In “How Julia Robinson helped define the limits of mathematical knowledge” (SN: 11/23/19, p. 22), Evelyn Lamb examined the life and career of mathematician Julia Robinson, who helped redefine the limits of mathematical knowledge.
Readers had a lot to say about the story.
“I found your article inspiring; it was really well written. I particularly liked the graphics, which helped my understanding a lot,” reader Richard Purser wrote. “It has been my (unfortunate) experience that young women are socialized that they are ‘less than’ with regards to math. This story shows that to be a lie.” Reader Luis Villarruel echoed Purser’s comment and requested more profiles of women who contributed to STEM breakthroughs but were not widely acknowledged.
Reader Lenore Blum was pleased by an illustration of Robinson featured in the story. “I knew Julia from the time I went to Berkeley as a postdoc in 1968 until her death in 1985,” Blum wrote. The illustration by Anna and Elena Balbusso “captures perfectly her impish smile and her sense of herself,” Blum wrote. She believes Robinson would have been “honored and delighted” by the portrait.
Reader Mike Dudzik found a particular portion of the story humorous. “When I got to the part describing that earlier this fall, two mathematicians had ‘used a mix of clever algorithms and a powerful supercomputer’ to find a solution to the Diophantine equation involving 42 … a hearty laugh welled up inside me,” Dudzik wrote. “They had found the answer to the ultimate question of life, the universe and everything (42)! Was the supercomputer named ‘Deep Thought’ ?” he wrote, referring to the science fiction series The Hitchhiker’s Guide to the Galaxy. “Douglas Adams would be pleased.”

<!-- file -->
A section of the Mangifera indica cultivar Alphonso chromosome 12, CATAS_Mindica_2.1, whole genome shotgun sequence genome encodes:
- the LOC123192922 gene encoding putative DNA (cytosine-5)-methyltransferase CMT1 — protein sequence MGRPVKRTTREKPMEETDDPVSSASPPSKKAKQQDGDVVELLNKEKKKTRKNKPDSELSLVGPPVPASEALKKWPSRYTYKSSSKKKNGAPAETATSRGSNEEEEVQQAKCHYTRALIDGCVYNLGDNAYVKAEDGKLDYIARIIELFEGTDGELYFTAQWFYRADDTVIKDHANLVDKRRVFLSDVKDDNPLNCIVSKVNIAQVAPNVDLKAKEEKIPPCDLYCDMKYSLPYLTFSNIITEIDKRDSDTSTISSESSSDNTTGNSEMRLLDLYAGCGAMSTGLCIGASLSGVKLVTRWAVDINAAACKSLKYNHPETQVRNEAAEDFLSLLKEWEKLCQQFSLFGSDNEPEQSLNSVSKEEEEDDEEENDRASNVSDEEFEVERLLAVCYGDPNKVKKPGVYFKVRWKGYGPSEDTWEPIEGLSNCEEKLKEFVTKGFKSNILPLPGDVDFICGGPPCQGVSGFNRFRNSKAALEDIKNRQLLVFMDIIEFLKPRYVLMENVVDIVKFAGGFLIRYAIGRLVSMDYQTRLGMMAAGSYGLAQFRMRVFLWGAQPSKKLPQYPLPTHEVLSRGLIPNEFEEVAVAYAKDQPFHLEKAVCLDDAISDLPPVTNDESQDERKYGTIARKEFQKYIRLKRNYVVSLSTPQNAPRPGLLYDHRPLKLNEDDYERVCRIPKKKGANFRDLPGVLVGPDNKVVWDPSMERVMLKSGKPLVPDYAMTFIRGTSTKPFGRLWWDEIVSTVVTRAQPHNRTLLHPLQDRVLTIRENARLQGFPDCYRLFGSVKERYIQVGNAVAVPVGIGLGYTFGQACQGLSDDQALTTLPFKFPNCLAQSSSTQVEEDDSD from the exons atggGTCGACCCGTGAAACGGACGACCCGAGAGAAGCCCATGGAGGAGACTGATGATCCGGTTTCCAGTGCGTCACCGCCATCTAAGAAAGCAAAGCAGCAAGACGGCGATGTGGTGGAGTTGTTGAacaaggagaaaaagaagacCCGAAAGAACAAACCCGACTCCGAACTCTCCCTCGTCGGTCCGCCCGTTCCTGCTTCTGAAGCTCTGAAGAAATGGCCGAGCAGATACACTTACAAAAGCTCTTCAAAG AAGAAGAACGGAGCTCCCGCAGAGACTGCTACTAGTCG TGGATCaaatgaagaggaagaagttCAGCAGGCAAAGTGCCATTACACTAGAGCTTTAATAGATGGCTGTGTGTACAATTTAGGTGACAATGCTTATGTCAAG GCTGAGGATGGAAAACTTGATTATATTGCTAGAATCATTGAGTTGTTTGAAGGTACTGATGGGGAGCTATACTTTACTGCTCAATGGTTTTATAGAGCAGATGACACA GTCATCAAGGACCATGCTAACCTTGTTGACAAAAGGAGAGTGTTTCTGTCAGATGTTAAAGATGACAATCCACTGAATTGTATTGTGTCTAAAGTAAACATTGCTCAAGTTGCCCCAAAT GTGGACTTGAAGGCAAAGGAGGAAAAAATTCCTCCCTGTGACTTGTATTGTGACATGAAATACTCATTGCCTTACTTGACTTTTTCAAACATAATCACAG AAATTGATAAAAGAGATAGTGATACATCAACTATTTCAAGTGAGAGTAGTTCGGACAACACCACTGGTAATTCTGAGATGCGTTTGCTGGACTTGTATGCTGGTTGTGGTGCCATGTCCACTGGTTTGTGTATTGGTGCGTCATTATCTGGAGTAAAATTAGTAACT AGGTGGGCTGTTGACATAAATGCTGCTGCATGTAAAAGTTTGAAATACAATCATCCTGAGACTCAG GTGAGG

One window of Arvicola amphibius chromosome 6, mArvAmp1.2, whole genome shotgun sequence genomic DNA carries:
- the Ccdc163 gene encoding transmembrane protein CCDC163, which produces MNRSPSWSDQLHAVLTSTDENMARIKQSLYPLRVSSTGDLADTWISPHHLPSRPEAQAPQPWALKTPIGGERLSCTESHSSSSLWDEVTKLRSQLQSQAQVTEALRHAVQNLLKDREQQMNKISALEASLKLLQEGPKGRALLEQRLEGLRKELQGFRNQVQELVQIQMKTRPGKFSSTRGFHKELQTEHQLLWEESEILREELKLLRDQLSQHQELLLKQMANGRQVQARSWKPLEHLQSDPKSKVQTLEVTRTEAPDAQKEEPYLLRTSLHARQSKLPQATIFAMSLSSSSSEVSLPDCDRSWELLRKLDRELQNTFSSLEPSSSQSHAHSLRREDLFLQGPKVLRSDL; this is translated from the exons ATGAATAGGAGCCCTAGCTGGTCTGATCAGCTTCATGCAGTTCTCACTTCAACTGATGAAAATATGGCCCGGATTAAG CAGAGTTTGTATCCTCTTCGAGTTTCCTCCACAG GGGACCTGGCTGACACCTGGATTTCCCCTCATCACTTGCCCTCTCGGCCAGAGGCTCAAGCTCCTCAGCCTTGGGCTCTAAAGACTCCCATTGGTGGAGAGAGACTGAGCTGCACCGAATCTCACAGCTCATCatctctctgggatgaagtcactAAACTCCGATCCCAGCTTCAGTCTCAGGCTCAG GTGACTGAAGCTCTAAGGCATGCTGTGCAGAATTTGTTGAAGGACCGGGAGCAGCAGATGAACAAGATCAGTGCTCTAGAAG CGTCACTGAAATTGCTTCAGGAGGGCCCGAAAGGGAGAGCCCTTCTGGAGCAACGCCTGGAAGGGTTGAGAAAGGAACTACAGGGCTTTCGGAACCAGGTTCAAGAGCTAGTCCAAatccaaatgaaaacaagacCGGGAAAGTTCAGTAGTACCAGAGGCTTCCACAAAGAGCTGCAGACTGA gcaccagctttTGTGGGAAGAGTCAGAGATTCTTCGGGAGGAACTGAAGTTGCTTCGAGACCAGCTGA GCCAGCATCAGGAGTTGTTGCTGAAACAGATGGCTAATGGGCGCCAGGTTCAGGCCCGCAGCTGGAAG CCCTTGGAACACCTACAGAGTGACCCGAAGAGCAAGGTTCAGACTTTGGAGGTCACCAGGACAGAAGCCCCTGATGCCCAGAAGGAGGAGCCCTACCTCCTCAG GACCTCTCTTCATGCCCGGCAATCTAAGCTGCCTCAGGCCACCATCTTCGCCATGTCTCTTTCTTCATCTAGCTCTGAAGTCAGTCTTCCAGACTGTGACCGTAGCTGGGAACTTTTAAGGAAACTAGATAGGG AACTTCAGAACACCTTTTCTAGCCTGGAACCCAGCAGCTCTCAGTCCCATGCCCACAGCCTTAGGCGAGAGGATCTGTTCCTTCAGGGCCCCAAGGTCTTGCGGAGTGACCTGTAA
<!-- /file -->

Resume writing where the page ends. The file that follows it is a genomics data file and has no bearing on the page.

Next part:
A Polar Affair recounts a nearly centurylong cover-up of Adélie penguins’ “dirty” sexual behaviors, Carolyn Gramling reported in “‘A Polar Affair’ delves into a centurylong cover-up of penguin sex” (SN: 12/7/19, p. 26).
“I must object to using the word ‘dirty’ when describing the sexual behaviors of these fascinating animals,” reader Michelle Ashkin wrote. “This is not dirty behavior. It is simply a natural behavior, and we need not ascribe our values to it,” Ashkin wrote. “Please be aware that words have a lot of impact. And how we use them shapes readers’ thoughts and opinions.”
It was the book’s author, penguin biologist Lloyd Spencer Davis, who used the word “dirty” in reference to the penguins’ promiscuity and infidelity, Gramling says. “Davis was not himself intending to place a moral judgment on those observations,” she says. He described the sexual behaviors sans judgment in scientific papers several decades earlier. “In A Polar Affair, he used that language ironically to highlight a major theme of the book, which is at its core a meditation on a strange case of scientific information being suppressed by misplaced moral judgment,” Gramling says. “It should be noted that this particular quote was one of the milder ways in which Davis mocks that sort of judgment, so caveat emptor!”
“2019 brought us the first image of a black hole. A movie may be next” (SN: 12/21/19 & 1/4/20, p. 22) incorrectly stated that the black hole at the center of galaxy M87 is 1,000 times as massive as Sagittarius A*, the black hole at the center of the Milky Way. M87’s black hole is about 1,600 times as massive as Sgr A*.